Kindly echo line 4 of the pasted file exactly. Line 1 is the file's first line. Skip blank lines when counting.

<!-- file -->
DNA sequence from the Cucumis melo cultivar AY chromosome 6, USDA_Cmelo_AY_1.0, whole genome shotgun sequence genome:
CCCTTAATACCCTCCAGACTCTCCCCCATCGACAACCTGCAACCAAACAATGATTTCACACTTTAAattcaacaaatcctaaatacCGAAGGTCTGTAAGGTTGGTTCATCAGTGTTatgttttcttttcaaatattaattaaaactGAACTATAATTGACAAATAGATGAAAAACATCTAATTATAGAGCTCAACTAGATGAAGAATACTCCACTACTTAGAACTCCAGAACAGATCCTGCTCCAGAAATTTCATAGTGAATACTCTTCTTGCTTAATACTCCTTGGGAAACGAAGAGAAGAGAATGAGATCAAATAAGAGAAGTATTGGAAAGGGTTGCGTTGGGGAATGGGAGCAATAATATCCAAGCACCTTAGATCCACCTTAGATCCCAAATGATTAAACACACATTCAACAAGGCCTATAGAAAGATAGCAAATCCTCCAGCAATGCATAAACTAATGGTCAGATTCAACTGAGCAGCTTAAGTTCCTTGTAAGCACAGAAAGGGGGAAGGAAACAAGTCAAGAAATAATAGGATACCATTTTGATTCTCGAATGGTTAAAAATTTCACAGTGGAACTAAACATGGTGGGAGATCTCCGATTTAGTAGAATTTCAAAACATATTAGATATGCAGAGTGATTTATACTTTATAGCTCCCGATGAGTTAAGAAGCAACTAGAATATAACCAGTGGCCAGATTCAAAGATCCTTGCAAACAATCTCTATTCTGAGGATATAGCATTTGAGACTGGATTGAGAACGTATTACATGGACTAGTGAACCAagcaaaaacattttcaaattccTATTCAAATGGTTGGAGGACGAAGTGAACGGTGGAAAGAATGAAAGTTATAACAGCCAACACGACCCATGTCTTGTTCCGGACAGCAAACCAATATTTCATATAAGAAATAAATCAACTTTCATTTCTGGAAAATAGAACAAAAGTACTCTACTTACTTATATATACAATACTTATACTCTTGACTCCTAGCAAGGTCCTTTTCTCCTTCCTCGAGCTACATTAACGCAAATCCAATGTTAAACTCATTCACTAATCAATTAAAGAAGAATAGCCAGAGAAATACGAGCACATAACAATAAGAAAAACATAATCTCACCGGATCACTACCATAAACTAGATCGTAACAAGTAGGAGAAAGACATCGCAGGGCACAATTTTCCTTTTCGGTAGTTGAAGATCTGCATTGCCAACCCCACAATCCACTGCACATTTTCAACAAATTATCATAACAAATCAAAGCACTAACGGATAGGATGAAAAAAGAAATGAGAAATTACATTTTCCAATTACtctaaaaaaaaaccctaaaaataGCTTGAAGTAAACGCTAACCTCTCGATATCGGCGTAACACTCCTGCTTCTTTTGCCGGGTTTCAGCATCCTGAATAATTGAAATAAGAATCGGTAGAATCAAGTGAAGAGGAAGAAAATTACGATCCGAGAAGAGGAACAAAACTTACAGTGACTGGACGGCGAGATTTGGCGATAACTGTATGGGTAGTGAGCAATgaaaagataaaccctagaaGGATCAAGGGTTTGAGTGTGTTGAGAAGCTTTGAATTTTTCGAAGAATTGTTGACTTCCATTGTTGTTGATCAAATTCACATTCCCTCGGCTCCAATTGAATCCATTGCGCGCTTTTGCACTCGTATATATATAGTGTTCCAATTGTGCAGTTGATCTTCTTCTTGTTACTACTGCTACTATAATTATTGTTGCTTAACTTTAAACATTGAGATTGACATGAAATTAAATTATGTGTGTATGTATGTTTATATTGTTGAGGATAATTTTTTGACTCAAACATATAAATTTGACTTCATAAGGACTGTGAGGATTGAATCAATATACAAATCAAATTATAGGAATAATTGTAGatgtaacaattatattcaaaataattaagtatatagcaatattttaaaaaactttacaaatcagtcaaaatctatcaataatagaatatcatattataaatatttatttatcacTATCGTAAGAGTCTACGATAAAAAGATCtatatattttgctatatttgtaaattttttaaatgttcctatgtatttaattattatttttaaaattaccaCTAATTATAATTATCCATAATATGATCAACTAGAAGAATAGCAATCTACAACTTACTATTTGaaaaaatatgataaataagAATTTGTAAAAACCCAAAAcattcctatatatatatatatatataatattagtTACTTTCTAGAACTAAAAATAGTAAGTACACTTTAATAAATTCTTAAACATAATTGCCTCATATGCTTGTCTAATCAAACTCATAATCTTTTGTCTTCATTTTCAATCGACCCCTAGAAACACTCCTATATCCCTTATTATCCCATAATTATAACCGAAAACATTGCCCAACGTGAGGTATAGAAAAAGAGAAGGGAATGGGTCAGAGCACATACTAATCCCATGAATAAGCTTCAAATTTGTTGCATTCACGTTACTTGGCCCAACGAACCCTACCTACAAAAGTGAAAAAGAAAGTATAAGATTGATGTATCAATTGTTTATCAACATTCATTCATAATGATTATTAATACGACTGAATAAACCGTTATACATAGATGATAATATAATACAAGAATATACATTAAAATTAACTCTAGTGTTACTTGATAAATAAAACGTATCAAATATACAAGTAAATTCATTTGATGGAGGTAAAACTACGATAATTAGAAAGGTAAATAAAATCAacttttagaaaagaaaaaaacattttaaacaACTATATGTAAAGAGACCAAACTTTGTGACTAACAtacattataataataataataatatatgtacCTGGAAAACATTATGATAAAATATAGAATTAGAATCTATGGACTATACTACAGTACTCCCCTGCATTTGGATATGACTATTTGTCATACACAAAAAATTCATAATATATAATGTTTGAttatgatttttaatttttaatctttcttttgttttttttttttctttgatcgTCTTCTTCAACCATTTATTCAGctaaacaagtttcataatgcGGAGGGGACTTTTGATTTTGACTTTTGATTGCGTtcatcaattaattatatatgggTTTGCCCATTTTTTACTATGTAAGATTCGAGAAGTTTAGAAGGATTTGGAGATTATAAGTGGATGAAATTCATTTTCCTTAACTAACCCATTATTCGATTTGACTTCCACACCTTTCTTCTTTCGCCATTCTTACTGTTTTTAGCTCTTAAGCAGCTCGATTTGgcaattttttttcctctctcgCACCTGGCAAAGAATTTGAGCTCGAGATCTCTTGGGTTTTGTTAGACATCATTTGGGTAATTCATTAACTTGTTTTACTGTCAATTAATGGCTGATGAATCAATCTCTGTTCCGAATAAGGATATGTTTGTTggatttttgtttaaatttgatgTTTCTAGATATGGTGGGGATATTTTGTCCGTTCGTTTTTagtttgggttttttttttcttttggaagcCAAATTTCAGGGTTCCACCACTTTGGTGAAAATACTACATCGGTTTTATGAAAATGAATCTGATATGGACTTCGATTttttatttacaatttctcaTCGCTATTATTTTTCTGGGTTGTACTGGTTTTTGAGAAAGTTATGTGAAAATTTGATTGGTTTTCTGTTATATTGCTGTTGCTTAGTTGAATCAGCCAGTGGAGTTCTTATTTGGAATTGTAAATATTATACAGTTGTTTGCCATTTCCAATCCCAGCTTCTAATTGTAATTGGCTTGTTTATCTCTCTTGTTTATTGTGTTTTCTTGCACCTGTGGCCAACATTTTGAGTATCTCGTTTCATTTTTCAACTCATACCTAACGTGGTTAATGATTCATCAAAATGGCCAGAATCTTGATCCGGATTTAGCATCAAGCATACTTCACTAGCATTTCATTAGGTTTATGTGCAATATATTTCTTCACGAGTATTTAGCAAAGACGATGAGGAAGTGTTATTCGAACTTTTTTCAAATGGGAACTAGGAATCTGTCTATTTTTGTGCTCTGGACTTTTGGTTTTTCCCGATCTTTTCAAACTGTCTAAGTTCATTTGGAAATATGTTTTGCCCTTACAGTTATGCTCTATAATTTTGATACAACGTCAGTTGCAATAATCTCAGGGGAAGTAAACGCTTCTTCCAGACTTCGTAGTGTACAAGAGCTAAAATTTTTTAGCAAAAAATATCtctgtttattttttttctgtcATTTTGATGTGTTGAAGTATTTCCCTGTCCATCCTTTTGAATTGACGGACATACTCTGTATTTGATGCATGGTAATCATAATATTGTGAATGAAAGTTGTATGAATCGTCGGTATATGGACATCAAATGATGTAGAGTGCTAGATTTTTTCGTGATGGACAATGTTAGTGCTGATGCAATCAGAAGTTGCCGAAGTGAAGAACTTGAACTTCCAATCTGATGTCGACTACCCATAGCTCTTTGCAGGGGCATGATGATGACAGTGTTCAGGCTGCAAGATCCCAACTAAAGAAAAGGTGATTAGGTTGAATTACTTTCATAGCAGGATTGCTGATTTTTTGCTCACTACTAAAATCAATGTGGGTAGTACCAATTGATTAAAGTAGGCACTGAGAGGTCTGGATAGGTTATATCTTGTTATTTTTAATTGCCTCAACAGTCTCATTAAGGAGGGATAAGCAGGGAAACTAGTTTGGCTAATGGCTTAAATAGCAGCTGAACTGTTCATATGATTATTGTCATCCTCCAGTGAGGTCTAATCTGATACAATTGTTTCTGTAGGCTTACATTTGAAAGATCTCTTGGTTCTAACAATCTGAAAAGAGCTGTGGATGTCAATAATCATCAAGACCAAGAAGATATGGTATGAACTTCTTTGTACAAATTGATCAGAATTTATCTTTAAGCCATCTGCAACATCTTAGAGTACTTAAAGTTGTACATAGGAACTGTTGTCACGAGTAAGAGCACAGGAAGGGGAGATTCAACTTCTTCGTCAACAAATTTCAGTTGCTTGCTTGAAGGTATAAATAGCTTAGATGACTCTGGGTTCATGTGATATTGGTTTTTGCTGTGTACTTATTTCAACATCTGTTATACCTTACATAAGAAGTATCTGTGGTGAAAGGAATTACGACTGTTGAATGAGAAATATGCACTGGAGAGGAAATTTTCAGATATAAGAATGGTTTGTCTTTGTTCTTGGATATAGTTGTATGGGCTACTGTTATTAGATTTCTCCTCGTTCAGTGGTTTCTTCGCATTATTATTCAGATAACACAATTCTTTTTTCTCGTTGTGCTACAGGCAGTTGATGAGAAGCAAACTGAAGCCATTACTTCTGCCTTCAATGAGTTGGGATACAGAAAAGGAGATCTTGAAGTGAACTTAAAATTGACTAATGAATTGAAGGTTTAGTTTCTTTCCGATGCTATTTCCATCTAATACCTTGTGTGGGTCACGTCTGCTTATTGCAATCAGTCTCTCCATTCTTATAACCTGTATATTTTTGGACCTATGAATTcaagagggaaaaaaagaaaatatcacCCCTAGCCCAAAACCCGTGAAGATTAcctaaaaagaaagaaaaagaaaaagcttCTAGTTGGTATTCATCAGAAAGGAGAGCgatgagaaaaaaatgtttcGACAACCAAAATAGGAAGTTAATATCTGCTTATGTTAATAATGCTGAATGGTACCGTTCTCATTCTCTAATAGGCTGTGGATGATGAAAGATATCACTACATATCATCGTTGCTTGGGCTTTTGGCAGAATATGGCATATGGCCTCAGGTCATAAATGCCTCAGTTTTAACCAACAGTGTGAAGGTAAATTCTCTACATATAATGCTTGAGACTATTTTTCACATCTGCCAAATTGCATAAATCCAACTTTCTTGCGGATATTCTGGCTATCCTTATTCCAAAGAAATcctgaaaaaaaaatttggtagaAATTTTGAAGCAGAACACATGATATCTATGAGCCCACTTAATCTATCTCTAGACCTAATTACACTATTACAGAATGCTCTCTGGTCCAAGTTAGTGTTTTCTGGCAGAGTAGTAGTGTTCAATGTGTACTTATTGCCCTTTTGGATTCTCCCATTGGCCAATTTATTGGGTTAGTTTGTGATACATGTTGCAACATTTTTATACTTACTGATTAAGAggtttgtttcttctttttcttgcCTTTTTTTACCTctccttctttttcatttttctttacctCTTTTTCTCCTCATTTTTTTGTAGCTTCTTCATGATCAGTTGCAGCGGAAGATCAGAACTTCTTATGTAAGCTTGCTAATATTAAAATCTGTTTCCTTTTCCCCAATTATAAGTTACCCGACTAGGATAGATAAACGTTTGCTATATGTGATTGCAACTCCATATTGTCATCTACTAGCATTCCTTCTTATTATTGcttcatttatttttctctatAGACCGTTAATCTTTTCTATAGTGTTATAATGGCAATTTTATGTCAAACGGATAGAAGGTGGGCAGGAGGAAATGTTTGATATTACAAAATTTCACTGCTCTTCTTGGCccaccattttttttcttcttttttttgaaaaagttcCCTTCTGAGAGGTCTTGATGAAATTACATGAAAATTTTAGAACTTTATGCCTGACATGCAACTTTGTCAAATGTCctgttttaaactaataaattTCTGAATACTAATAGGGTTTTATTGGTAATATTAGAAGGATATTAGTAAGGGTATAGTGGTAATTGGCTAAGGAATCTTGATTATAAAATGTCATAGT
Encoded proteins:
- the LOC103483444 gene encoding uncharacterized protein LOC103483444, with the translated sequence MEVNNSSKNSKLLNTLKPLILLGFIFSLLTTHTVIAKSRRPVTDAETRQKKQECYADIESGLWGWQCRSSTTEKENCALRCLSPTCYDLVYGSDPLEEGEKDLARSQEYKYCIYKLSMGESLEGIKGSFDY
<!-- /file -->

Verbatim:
- the LOC103483444 gene encoding uncharacterized protein LOC103483444, with the translated sequence MEVNNSSKNSKLLNTLKPLILLGFIFSLLTTHTVIAKSRRPVTDAETRQKKQECYADIESGLWGWQCRSSTTEKENCALRCLSPTCYDLVYGSDPLEEGEKDLARSQEYKYCIYKLSMGESLEGIKGSFDY